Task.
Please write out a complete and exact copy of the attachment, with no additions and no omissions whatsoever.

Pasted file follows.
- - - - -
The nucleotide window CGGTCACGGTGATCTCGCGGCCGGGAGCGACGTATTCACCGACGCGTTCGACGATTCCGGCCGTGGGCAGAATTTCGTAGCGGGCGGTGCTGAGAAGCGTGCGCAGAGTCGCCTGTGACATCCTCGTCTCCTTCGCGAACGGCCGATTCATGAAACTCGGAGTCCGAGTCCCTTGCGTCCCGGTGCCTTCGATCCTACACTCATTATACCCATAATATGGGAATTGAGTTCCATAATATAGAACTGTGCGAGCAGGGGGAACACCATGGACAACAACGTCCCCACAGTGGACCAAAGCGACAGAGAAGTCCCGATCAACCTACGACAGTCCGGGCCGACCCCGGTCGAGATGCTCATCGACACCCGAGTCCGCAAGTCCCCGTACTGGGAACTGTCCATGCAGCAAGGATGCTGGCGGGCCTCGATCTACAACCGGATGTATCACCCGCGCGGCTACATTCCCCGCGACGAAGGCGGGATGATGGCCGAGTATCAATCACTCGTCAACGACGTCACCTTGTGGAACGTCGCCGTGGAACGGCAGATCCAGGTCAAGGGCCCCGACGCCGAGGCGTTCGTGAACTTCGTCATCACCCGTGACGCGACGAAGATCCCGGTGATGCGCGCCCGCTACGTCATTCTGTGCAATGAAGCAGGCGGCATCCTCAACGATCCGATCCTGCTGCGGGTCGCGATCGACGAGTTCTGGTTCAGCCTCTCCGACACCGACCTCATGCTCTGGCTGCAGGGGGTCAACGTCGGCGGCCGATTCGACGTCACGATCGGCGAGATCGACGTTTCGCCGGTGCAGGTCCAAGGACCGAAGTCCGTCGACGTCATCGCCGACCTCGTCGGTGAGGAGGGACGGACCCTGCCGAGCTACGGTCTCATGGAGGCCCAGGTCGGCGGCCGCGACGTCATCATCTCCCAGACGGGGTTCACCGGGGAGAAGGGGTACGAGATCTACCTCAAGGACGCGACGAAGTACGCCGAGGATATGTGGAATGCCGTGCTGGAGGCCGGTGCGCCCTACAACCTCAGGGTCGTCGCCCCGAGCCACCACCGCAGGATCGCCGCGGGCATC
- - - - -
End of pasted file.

The nucleotide window CGGTCACGGTGATCTCGCGGCCGGGAGCGACGTATTCACCGACGCGTTCGACGATTCCGGCCGTGGGCAGAATTTCGTAGCGGGCGGTGCTGAGAAGCGTGCGCAGAGTCGCCTGTGACATCCTCGTCTCCTTCGCGAACGGCCGATTCATGAAACTCGGAGTCCGAGTCCCTTGCGTCCCGGTGCCTTCGATCCTACACTCATTATACCCATAATATGGGAATTGAGTTCCATAATATAGAACTGTGCGAGCAGGGGGAACACCATGGACAACAACGTCCCCACAGTGGACCAAAGCGACAGAGAAGTCCCGATCAACCTACGACAGTCCGGGCCGACCCCGGTCGAGATGCTCATCGACACCCGAGTCCGCAAGTCCCCGTACTGGGAACTGTCCATGCAGCAAGGATGCTGGCGGGCCTCGATCTACAACCGGATGTATCACCCGCGCGGCTACATTCCCCGCGACGAAGGCGGGATGATGGCCGAGTATCAATCACTCGTCAACGACGTCACCTTGTGGAACGTCGCCGTGGAACGGCAGATCCAGGTCAAGGGCCCCGACGCCGAGGCGTTCGTGAACTTCGTCATCACCCGTGACGCGACGAAGATCCCGGTGATGCGCGCCCGCTACGTCATTCTGTGCAATGAAGCAGGCGGCATCCTCAACGATCCGATCCTGCTGCGGGTCGCGATCGACGAGTTCTGGTTCAGCCTCTCCGACACCGACCTCATGCTCTGGCTGCAGGGGGTCAACGTCGGCGGCCGATTCGACGTCACGATCGGCGAGATCGACGTTTCGCCGGTGCAGGTCCAAGGACCGAAGTCCGTCGACGTCATCGCCGACCTCGTCGGTGAGGAGGGACGGACCCTGCCGAGCTACGGTCTCATGGAGGCCCAGGTCGGCGGCCGCGACGTCATCATCTCCCAGACGGGGTTCACCGGGGAGAAGGGGTACGAGATCTACCTCAAGGACGCGACGAAGTACGCCGAGGATATGTGGAATGCCGTGCTGGAGGCCGGTGCGCCCTACAACCTCAGGGTCGTCGCCCCGAGCCACCACCGCAGGATCGCCGCGGGCATC